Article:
Barn Owl’s and Hacking in 2020

There are many species of birds that are overlooked in the Iberian Peninsula. Often only those with striking plumage or melodious song seem to attract attention. Well, game species also attract great interest from the hunters!

Today this is even more so as humans have distanced themselves from nature. In reality, it is less that they go unnoticed, as I said at the beginning; more that many people are not interested. Most of the population is more concerned with being up to date with the latest technologies, having very active and attractive profiles on social media and spending a weekend in rural accommodation where there is no rooster noise nor mud on their boots. This actually benefits in some way many species, which are sensitive to disturbance, although they have other more serious problems such as poisons and hunting. It has to be said though, that the declines of some birds began when humans were more in contact with nature, starting in the 1950’s. In those years, hunger and superstition put many animals in the spotlight. Some for being considered vermin, others for being suitable for consumption and others because it was believed that they were related to witches, demons and other evil beings. In this last group, there were many of the animals that began their journey with the arrival of dusk. When people feel vulnerable and take refuge in their homes for shelter; the wolves, marten, toads and owls.

Among these animals is the Barn Owl. This bird has been close to us humans since ancient times, it has lived in our villages, attics, barns, churches and tirelessly controlled the plagues of mice and voles that ravaged our crops. However, it was haunted by stories related to superstition.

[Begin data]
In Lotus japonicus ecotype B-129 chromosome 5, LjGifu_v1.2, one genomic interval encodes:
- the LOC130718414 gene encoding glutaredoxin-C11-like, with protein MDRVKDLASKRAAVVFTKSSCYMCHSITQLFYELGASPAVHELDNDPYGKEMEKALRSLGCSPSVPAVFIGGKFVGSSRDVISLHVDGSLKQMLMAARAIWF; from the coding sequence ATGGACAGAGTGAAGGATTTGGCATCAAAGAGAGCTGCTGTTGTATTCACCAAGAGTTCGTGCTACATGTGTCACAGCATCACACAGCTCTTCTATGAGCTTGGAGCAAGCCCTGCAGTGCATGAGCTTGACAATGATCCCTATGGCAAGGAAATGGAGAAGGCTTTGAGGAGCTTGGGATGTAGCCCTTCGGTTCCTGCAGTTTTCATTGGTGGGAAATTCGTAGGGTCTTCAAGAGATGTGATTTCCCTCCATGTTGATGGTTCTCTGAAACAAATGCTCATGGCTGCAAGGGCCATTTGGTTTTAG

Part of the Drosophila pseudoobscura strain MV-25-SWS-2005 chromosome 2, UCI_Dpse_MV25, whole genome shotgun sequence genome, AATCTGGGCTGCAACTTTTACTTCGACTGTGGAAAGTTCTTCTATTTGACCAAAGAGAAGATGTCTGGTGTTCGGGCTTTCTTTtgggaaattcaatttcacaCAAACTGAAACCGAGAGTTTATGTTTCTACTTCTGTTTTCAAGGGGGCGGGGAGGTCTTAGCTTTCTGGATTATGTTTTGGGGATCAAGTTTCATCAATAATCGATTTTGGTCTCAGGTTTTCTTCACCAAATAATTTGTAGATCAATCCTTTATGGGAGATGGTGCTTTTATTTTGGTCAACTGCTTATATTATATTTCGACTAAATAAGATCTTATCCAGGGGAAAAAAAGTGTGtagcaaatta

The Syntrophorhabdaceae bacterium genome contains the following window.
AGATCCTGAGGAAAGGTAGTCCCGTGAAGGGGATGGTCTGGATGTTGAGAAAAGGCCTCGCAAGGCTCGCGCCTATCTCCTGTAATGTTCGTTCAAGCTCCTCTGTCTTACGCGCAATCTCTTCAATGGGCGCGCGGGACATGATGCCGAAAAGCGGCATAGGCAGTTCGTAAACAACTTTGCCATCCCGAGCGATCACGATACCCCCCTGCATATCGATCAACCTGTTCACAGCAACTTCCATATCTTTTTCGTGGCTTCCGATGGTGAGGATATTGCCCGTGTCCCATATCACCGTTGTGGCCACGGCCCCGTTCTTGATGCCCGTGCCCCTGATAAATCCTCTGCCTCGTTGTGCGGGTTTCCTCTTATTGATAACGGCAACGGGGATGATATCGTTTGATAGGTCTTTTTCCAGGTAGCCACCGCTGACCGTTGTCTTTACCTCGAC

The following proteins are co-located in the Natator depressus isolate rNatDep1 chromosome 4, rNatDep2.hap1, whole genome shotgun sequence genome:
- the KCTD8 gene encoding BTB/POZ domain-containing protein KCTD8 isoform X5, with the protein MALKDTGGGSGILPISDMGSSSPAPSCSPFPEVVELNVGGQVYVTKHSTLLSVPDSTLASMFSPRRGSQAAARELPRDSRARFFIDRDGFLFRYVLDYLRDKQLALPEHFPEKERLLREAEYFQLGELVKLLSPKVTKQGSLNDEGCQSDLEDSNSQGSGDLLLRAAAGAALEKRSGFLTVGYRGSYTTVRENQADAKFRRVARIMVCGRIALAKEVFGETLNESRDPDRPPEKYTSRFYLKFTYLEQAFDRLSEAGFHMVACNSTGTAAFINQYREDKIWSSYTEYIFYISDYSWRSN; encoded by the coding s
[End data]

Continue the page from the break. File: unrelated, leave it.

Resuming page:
Here we are able to illustrate the complexity of our nest box design for Barn Owls. They are very specifically designed through a process of trial and error. Thank you ABS for helping us fund the purchase of these superb nest boxes.

The inhabitants of the Iberian Peninsula related it to the devil and thought that it entered the churches to sip the oil from lamps and thus leave the saints in the dark. In addition, it has always been believed by the inhabitants of towns and villages, that if an owl sang on the roof of a house, someone in it would die, as the following saying goes “When the owl goes to the place, big or small has to be carried.”
For these reasons, the Barn Owl has always been hunted. Although before continuing I must say to superstitious people what I always say. My father was born in a village in Lugo (Galicia) with 26 houses, a school and a church. In this school he always raised the owl and it sang every night over most of the houses and no one ever died from this.

Back to the present day, our Barn Owls have also encountered the following issues:
• Poisons and rodenticides
• Cars on fast roads that cause collisions.
• Loss of habitats for roosting and reproduction – the single most biggest issue.

In Andalucía, except in some areas of Doñana where it maintains good numbers, the Barn Owl has experienced a marked population decline, to such an extent that in many municipalities, where it was always seen hunting over houses at night, there are no specimens today.

One of the nest boxes sponsored by ABS being placed in a prime position. Obviously no young birds were released this year, for reasons already mentioned in the article, but next year we hope to introduce this nest box to newly released birds. In the meantime, those local birds producing youngsters this year may well see younger birds disperse and find these available nest boxes and roost in them.